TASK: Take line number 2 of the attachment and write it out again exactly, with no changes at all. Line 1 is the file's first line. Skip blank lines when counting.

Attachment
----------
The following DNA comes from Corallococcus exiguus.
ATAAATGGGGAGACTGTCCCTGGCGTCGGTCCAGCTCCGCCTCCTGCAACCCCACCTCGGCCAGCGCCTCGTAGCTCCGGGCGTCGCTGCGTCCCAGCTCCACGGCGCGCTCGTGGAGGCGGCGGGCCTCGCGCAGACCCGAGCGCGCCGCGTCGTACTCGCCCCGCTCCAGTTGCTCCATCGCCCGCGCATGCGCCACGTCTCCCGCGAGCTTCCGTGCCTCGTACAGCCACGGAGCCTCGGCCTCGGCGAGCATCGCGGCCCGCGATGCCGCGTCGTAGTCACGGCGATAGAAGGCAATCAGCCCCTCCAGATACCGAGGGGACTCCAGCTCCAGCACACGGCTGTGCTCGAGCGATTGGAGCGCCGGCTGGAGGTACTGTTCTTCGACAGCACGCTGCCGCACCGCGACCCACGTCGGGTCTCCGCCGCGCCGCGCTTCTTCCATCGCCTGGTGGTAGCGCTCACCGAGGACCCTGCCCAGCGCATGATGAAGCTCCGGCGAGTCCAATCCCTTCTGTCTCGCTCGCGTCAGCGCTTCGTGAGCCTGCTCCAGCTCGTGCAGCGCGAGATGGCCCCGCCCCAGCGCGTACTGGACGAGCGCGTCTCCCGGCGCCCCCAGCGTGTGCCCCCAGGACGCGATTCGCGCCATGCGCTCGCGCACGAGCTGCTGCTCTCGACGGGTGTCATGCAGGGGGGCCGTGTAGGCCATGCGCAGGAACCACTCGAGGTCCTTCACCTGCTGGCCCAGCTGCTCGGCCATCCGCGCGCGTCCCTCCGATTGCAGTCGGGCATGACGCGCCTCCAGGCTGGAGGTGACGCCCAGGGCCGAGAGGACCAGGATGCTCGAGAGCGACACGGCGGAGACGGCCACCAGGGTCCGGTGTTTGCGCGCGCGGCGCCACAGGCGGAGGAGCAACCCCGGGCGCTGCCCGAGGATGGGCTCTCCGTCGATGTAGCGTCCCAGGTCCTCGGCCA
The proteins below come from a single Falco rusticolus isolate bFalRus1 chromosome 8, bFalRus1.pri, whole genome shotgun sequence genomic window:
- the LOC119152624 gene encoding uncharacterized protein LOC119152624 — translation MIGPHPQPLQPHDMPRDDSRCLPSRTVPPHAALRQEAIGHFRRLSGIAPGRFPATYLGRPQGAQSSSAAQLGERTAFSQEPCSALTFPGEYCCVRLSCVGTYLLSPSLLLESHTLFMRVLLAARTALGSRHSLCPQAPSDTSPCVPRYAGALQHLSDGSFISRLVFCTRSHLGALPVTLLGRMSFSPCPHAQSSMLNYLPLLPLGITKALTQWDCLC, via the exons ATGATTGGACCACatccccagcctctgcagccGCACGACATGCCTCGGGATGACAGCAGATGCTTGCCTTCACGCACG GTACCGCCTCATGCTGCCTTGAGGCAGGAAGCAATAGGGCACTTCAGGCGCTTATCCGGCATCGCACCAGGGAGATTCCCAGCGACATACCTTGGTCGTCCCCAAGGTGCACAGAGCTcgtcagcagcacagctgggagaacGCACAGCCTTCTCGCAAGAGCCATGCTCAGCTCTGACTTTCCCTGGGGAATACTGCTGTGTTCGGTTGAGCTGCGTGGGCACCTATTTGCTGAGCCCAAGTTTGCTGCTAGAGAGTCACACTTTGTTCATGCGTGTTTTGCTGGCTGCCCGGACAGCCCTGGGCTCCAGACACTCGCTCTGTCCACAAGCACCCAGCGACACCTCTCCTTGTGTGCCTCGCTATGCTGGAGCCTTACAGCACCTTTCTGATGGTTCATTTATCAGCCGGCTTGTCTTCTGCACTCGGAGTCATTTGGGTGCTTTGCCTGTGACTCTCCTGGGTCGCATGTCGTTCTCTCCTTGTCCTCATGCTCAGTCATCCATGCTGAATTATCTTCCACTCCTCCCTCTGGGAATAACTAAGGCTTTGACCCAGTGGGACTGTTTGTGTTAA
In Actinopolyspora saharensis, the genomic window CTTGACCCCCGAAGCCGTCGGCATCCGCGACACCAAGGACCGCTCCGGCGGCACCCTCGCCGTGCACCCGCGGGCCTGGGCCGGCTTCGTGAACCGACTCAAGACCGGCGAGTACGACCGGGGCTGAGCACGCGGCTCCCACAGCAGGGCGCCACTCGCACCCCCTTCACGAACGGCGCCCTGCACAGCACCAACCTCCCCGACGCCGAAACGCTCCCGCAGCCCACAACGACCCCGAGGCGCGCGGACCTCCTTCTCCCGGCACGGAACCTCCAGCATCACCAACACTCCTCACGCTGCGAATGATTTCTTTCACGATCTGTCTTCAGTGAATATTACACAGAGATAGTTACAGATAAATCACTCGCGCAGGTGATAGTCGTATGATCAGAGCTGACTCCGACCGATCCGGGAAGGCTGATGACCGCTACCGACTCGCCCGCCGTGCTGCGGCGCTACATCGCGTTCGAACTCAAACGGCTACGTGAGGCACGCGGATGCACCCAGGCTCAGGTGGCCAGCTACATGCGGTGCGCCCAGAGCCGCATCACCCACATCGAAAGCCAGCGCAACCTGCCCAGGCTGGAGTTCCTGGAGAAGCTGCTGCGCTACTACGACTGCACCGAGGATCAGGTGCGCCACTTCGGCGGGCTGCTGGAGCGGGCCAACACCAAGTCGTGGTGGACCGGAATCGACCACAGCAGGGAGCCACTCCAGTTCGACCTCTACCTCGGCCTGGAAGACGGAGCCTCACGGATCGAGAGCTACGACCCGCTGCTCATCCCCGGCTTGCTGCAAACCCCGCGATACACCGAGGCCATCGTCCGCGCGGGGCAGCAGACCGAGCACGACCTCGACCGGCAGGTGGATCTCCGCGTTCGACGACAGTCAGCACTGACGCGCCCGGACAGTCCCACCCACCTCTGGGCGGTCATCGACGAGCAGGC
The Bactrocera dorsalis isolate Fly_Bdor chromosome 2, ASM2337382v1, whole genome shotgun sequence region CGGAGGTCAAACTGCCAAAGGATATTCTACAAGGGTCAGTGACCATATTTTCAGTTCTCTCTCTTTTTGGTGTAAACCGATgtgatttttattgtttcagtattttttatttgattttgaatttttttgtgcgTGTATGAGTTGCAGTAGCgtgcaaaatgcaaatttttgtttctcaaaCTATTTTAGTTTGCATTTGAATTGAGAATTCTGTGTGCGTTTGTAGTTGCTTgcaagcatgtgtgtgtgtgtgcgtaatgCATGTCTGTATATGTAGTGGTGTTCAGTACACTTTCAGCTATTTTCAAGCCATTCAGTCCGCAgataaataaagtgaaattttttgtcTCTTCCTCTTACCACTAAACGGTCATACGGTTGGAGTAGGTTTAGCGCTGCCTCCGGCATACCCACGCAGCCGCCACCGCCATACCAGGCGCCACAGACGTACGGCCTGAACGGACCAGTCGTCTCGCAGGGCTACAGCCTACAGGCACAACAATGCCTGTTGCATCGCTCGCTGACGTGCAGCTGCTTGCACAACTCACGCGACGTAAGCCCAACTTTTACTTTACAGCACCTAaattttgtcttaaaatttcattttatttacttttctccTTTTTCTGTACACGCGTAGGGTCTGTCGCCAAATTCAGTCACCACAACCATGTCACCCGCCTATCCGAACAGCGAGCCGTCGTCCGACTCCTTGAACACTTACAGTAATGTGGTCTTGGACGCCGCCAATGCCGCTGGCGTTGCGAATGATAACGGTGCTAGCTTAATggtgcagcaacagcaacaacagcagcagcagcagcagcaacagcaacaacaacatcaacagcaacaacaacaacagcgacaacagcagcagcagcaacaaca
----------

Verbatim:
ATAAATGGGGAGACTGTCCCTGGCGTCGGTCCAGCTCCGCCTCCTGCAACCCCACCTCGGCCAGCGCCTCGTAGCTCCGGGCGTCGCTGCGTCCCAGCTCCACGGCGCGCTCGTGGAGGCGGCGGGCCTCGCGCAGACCCGAGCGCGCCGCGTCGTACTCGCCCCGCTCCAGTTGCTCCATCGCCCGCGCATGCGCCACGTCTCCCGCGAGCTTCCGTGCCTCGTACAGCCACGGAGCCTCGGCCTCGGCGAGCATCGCGGCCCGCGATGCCGCGTCGTAGTCACGGCGATAGAAGGCAATCAGCCCCTCCAGATACCGAGGGGACTCCAGCTCCAGCACACGGCTGTGCTCGAGCGATTGGAGCGCCGGCTGGAGGTACTGTTCTTCGACAGCACGCTGCCGCACCGCGACCCACGTCGGGTCTCCGCCGCGCCGCGCTTCTTCCATCGCCTGGTGGTAGCGCTCACCGAGGACCCTGCCCAGCGCATGATGAAGCTCCGGCGAGTCCAATCCCTTCTGTCTCGCTCGCGTCAGCGCTTCGTGAGCCTGCTCCAGCTCGTGCAGCGCGAGATGGCCCCGCCCCAGCGCGTACTGGACGAGCGCGTCTCCCGGCGCCCCCAGCGTGTGCCCCCAGGACGCGATTCGCGCCATGCGCTCGCGCACGAGCTGCTGCTCTCGACGGGTGTCATGCAGGGGGGCCGTGTAGGCCATGCGCAGGAACCACTCGAGGTCCTTCACCTGCTGGCCCAGCTGCTCGGCCATCCGCGCGCGTCCCTCCGATTGCAGTCGGGCATGACGCGCCTCCAGGCTGGAGGTGACGCCCAGGGCCGAGAGGACCAGGATGCTCGAGAGCGACACGGCGGAGACGGCCACCAGGGTCCGGTGTTTGCGCGCGCGGCGCCACAGGCGGAGGAGCAACCCCGGGCGCTGCCCGAGGATGGGCTCTCCGTCGATGTAGCGTCCCAGGTCCTCGGCCA